• #PressForProgress:  This is the official theme of the International Women’s Day. It has ideas to enable everybody to take part in being inclusive of women.

I have never categorized myself as a feminist but I do feel that men and women should get the same opportunities and recognition for their hard work.  Change won’t be overnight but we are moving in the right direction.

To celebrate, I shall share with you the strongest female characters from novels that took action to change their world:

The Handmaid’s Tale

My first holiday with friends (no parents), my little sister gave me The Handmaid’s Tale by Margaret Atwood as a beach read.  I wouldn’t recommend it as a summer read but I couldn’t put the book down.  It was a page-turner and I honestly couldn’t imagine what was going to happen next.


Many women cannot have children in this post-nuclear world.  Offred is able to have children.  She becomes a slave to the rich and powerful to bear their children.  She may sound like a weak character because she complies but her spirit is strong and you can feel that she is going to bring change but as she is constantly watched it will be incredibly dangerous.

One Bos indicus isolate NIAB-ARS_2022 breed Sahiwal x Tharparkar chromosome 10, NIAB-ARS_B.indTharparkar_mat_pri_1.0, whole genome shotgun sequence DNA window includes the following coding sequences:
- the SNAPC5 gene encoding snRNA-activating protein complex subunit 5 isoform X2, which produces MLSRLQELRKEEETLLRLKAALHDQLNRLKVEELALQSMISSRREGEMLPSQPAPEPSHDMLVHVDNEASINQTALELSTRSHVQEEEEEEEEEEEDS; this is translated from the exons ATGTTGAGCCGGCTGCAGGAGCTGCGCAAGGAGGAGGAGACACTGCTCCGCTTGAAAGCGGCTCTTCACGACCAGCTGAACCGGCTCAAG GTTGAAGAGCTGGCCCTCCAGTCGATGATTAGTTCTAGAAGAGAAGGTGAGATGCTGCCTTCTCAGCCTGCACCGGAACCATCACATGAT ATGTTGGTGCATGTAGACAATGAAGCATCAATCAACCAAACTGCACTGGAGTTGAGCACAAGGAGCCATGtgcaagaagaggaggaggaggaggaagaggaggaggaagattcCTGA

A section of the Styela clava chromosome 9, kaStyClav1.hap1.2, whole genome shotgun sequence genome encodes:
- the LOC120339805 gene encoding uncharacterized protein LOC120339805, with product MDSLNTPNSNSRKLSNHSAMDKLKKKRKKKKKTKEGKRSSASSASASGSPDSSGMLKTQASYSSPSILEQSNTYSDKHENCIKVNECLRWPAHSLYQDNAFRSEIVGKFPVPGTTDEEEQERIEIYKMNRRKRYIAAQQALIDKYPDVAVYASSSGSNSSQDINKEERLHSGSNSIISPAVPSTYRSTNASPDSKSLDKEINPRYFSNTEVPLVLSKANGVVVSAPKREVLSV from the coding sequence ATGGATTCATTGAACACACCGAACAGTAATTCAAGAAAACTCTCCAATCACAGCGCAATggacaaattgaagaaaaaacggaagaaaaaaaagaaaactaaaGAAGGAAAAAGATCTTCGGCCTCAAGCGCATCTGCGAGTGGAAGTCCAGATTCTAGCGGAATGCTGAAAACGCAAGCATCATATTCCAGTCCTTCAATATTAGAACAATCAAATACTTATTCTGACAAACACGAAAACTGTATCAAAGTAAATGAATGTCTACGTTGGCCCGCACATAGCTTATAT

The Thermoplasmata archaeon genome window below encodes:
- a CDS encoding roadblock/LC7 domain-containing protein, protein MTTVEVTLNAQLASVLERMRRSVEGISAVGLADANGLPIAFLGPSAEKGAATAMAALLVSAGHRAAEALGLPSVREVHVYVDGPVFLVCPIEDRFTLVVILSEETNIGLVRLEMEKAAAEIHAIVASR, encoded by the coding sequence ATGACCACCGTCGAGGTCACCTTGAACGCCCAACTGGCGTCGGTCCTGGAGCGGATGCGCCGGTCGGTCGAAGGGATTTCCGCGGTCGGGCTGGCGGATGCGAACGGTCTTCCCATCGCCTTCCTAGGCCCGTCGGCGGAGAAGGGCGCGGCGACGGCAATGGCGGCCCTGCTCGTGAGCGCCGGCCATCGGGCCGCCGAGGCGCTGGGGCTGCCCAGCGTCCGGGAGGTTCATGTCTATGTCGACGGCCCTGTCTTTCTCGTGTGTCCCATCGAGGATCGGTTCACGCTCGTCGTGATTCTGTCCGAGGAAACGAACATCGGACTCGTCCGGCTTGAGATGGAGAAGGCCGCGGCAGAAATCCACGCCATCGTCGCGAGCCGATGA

The book is worth reading.  Hulu recently created a TV series based on the novel and that is amazing too (next season out in April).

The Hunger Games

Sadly, I didn’t get to read the books before the film came out.  The series of books is by Suzanne Collins.  

It is set in a post-war world where the twelve districts have to send one girl and one boy (children) to compete in a TV Show called the Hunger Games to remind them about the innocent lives that are lost at war.  The MC, Katniss Everdeen, volunteers herself when her little sister’s name is called.  Her sacrifice makes her instantly likeable.  What makes her a strong woman is that she decides to break the system and through her actions, she inspires and leads a rebellion for change.

The Diary of a Young Girl

I think everyone has heard of Anne Frank, the little girl who hid from the Nazi’s and kept a diary of her life surviving a world war.  Her diary is a true account of what happened during her hiding.